Bread and Circuses

There is a Latin phrase – ‘panem et circenses’ that has been washing around my brain for a few years now. It translates as “Bread and Circuses” and was first penned by the poet and satirist Juvenal in about AD100.

Basically the bread and circus reference is a criticism of the hoi polloi – the generally poor public in Rome (the plebeians) – who had become so apathetic to the politics of the time that they were satisfied mainly by the provision of food and entertainment, rather than by public services provided by their elected government.

“Already long ago, from when we sold our vote to no man, the People have abdicated our duties; for the People who once upon a time handed out military command, high civil office, legions — everything, now restrains itself and anxiously hopes for just two things: bread and circuses”

The reason given for this criticism by Juvenal was that the public was just simply tired of politics. Confused by how convoluted it all was, they had grown weary of trying to decipher what was really going on, and how it really related to them and their daily lives. They were bamboozled by the language of politics, worn down by their lack of understanding, and dispirited by (the deliberate) complexity of it all.  Basically they had got to the point where they couldn’t give a toss who was in charge as long as they got their wheat allocations and the weekly dose of entertainingly-bloody gladiator battles.

And of course this was the exactly the position the government wanted to be in, it meant that they could get on with the awkward task of taking over the known word and what have you without much domestic unrest; and so of course they responded  by providing exactly what the pubic was interested in.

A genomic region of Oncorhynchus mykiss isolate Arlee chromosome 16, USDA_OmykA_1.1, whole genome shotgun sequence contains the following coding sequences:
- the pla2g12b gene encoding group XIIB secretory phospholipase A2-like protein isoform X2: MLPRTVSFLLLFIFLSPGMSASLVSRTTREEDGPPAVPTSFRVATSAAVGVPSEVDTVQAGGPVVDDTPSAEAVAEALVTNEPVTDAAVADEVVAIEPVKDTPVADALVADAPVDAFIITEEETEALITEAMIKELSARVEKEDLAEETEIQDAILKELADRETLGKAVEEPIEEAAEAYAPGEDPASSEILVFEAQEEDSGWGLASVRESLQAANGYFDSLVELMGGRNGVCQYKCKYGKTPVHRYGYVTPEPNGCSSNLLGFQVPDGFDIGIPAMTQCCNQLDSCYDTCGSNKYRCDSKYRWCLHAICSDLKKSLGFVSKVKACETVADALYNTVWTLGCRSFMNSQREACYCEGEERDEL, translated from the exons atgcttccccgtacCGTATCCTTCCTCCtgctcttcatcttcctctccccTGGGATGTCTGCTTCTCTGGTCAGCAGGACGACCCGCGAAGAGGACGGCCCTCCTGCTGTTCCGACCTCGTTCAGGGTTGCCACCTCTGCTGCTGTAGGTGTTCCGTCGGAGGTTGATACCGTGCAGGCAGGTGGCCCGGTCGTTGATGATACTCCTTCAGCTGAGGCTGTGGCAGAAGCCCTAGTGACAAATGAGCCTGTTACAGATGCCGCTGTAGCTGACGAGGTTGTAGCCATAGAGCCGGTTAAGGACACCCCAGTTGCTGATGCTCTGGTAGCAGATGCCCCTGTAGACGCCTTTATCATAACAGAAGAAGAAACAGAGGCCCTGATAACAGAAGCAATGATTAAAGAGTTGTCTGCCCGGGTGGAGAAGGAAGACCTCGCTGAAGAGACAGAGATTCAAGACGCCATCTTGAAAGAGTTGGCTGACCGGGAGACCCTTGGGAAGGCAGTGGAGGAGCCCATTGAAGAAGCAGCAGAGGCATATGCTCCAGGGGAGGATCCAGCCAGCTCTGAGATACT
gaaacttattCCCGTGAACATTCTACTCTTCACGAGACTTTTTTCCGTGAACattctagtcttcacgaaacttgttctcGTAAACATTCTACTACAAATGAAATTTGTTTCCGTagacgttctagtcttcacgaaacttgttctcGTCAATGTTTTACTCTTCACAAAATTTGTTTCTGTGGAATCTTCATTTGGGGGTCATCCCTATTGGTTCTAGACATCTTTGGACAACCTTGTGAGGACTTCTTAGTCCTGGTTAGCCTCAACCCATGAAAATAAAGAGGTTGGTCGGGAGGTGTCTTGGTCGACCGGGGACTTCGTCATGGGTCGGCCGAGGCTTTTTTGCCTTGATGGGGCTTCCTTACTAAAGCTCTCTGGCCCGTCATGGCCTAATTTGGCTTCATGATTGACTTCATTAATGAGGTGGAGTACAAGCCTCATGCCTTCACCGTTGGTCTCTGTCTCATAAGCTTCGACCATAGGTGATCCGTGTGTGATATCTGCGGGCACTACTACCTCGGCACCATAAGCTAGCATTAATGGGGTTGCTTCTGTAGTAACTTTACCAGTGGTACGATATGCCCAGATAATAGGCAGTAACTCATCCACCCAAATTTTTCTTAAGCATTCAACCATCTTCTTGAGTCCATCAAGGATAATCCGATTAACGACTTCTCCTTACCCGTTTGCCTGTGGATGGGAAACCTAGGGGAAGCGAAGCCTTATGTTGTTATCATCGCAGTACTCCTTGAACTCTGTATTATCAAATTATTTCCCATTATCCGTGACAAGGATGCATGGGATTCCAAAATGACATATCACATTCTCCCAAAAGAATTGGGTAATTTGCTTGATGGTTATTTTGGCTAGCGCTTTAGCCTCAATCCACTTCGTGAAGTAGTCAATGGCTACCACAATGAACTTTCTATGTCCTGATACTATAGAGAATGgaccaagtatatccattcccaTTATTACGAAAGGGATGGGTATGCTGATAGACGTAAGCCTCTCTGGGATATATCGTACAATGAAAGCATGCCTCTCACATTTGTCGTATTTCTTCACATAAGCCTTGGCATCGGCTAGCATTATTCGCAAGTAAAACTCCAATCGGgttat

I’ve being trying for a long time to write a blog that assimilated this ethos into to the current political climate of the UK today. And although I’ve written a few thousand words on the subject, I’ve never felt that I quite hit the nail on the head to be able to publish something.

I’ve tried to convert “Bread and Circuses” into all manner of combinations:

Fast food and ‘I’m a Celebrity get me out of here!’

Ready Meals and Football

Alcopos and ‘DIY SOS’

I almost got there with the great Pasty tax debacle of 2012, and ‘Celebrity dancing on ice’, but not quite.

But never have I felt so confident that “Bread and Circuses” is a viable point to make, as when I saw the conservatives take on their 2014 budget.

“BINGO!

CUTTING THE BINGO TAX & BEER DUTY,

TO HELP HARDWORKING PEOPLE DO

MORE OF THE THINGS THEY ENJOY”*

By Zeus, if you replaced the word BINGO with circus, and the BEER with bread, oh no they couldn’t, they wouldn’t why would they make it so easy? So Obvious? Surely someone at Government HQ would see that this was a bad thing to publish, wouldn’t they? Isn’t this just about the most patronising thing that they could possibly have written about the general ‘hardworking’ (poor) public?

So taking this very interesting government communication, making the assumption that this really is the governments’ understanding of a larger percentage of the country, and to cut a very long story short by paraphrasing the several thousand words I have written over the last few years:

AS A NATION, WE ARE REALLY SCREWED.

That is unless:

a)      You are big into Bingo

and/or

b)      You happen to be rich

COME ON FOLKS!

THIS IS BULLSHIT

HAVE THESE IDIOTS IN WESTMINSTER ANY IDEA ABOUT LIFE

 OUTSIDE THEIR PRIVATE MEMBERS CLUBS

ISN’T IT ABOUT TIME WE DID SOMETHING ABOUT THIS?

REALLY, LIKE, NOW?

*If you haven’t read about the budget, this relates to a 10% tax reduction for those fortunate enough to win money at the bingo, and a 1p reduction in the price of beer. (Whoopeefuckingdo!)

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